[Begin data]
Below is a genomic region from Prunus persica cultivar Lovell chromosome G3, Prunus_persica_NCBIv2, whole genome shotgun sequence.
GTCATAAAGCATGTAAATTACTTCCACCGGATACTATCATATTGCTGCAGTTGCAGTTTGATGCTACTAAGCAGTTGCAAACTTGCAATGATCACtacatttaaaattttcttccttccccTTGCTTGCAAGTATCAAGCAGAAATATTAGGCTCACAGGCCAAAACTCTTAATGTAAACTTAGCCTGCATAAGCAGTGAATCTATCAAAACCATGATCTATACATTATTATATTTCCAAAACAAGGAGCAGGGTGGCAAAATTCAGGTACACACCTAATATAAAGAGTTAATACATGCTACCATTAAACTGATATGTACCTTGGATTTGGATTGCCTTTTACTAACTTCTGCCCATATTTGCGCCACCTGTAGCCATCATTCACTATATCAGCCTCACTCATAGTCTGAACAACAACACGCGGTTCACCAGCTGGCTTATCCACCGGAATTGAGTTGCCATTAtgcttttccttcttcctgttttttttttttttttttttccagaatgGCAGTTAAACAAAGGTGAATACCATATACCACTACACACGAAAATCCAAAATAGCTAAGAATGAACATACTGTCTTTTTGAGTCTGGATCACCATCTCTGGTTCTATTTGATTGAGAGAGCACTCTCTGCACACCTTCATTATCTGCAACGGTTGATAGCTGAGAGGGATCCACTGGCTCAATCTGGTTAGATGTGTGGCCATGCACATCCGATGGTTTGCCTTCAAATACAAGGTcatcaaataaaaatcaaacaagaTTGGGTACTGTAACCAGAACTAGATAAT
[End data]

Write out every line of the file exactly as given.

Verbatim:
Below is a genomic region from Prunus persica cultivar Lovell chromosome G3, Prunus_persica_NCBIv2, whole genome shotgun sequence.
GTCATAAAGCATGTAAATTACTTCCACCGGATACTATCATATTGCTGCAGTTGCAGTTTGATGCTACTAAGCAGTTGCAAACTTGCAATGATCACtacatttaaaattttcttccttccccTTGCTTGCAAGTATCAAGCAGAAATATTAGGCTCACAGGCCAAAACTCTTAATGTAAACTTAGCCTGCATAAGCAGTGAATCTATCAAAACCATGATCTATACATTATTATATTTCCAAAACAAGGAGCAGGGTGGCAAAATTCAGGTACACACCTAATATAAAGAGTTAATACATGCTACCATTAAACTGATATGTACCTTGGATTTGGATTGCCTTTTACTAACTTCTGCCCATATTTGCGCCACCTGTAGCCATCATTCACTATATCAGCCTCACTCATAGTCTGAACAACAACACGCGGTTCACCAGCTGGCTTATCCACCGGAATTGAGTTGCCATTAtgcttttccttcttcctgttttttttttttttttttttccagaatgGCAGTTAAACAAAGGTGAATACCATATACCACTACACACGAAAATCCAAAATAGCTAAGAATGAACATACTGTCTTTTTGAGTCTGGATCACCATCTCTGGTTCTATTTGATTGAGAGAGCACTCTCTGCACACCTTCATTATCTGCAACGGTTGATAGCTGAGAGGGATCCACTGGCTCAATCTGGTTAGATGTGTGGCCATGCACATCCGATGGTTTGCCTTCAAATACAAGGTcatcaaataaaaatcaaacaagaTTGGGTACTGTAACCAGAACTAGATAAT